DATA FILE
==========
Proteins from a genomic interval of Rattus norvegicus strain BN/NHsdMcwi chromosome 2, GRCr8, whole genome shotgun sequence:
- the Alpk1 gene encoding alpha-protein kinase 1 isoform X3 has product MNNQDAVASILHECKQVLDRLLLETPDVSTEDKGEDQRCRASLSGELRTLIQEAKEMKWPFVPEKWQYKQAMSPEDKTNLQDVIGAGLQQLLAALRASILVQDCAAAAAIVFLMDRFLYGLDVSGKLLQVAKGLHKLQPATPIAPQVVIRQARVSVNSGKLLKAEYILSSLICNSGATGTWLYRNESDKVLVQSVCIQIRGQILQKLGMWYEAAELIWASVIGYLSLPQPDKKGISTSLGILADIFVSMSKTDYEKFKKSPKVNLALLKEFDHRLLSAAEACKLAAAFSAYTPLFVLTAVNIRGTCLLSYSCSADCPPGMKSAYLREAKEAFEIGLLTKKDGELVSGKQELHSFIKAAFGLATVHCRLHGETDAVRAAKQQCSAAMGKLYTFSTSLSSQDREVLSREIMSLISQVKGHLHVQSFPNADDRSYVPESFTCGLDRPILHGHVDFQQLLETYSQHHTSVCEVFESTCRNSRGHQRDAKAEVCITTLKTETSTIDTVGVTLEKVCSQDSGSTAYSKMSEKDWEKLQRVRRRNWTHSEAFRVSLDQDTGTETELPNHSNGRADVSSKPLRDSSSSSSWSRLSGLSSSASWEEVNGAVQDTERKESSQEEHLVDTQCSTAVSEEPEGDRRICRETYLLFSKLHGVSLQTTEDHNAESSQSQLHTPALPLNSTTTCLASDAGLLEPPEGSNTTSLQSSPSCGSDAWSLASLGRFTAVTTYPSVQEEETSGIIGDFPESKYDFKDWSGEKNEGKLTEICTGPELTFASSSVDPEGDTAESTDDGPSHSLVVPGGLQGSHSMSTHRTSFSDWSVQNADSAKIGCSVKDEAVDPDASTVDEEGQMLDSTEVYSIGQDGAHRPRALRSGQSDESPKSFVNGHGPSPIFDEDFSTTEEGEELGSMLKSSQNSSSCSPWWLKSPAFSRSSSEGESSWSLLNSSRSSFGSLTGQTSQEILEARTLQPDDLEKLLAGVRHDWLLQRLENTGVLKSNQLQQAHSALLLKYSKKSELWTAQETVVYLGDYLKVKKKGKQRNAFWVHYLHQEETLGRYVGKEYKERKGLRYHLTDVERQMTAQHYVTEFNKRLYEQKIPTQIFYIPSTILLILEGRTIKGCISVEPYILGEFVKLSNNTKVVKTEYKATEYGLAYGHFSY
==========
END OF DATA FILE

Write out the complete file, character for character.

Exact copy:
Proteins from a genomic interval of Rattus norvegicus strain BN/NHsdMcwi chromosome 2, GRCr8, whole genome shotgun sequence:
- the Alpk1 gene encoding alpha-protein kinase 1 isoform X3 has product MNNQDAVASILHECKQVLDRLLLETPDVSTEDKGEDQRCRASLSGELRTLIQEAKEMKWPFVPEKWQYKQAMSPEDKTNLQDVIGAGLQQLLAALRASILVQDCAAAAAIVFLMDRFLYGLDVSGKLLQVAKGLHKLQPATPIAPQVVIRQARVSVNSGKLLKAEYILSSLICNSGATGTWLYRNESDKVLVQSVCIQIRGQILQKLGMWYEAAELIWASVIGYLSLPQPDKKGISTSLGILADIFVSMSKTDYEKFKKSPKVNLALLKEFDHRLLSAAEACKLAAAFSAYTPLFVLTAVNIRGTCLLSYSCSADCPPGMKSAYLREAKEAFEIGLLTKKDGELVSGKQELHSFIKAAFGLATVHCRLHGETDAVRAAKQQCSAAMGKLYTFSTSLSSQDREVLSREIMSLISQVKGHLHVQSFPNADDRSYVPESFTCGLDRPILHGHVDFQQLLETYSQHHTSVCEVFESTCRNSRGHQRDAKAEVCITTLKTETSTIDTVGVTLEKVCSQDSGSTAYSKMSEKDWEKLQRVRRRNWTHSEAFRVSLDQDTGTETELPNHSNGRADVSSKPLRDSSSSSSWSRLSGLSSSASWEEVNGAVQDTERKESSQEEHLVDTQCSTAVSEEPEGDRRICRETYLLFSKLHGVSLQTTEDHNAESSQSQLHTPALPLNSTTTCLASDAGLLEPPEGSNTTSLQSSPSCGSDAWSLASLGRFTAVTTYPSVQEEETSGIIGDFPESKYDFKDWSGEKNEGKLTEICTGPELTFASSSVDPEGDTAESTDDGPSHSLVVPGGLQGSHSMSTHRTSFSDWSVQNADSAKIGCSVKDEAVDPDASTVDEEGQMLDSTEVYSIGQDGAHRPRALRSGQSDESPKSFVNGHGPSPIFDEDFSTTEEGEELGSMLKSSQNSSSCSPWWLKSPAFSRSSSEGESSWSLLNSSRSSFGSLTGQTSQEILEARTLQPDDLEKLLAGVRHDWLLQRLENTGVLKSNQLQQAHSALLLKYSKKSELWTAQETVVYLGDYLKVKKKGKQRNAFWVHYLHQEETLGRYVGKEYKERKGLRYHLTDVERQMTAQHYVTEFNKRLYEQKIPTQIFYIPSTILLILEGRTIKGCISVEPYILGEFVKLSNNTKVVKTEYKATEYGLAYGHFSY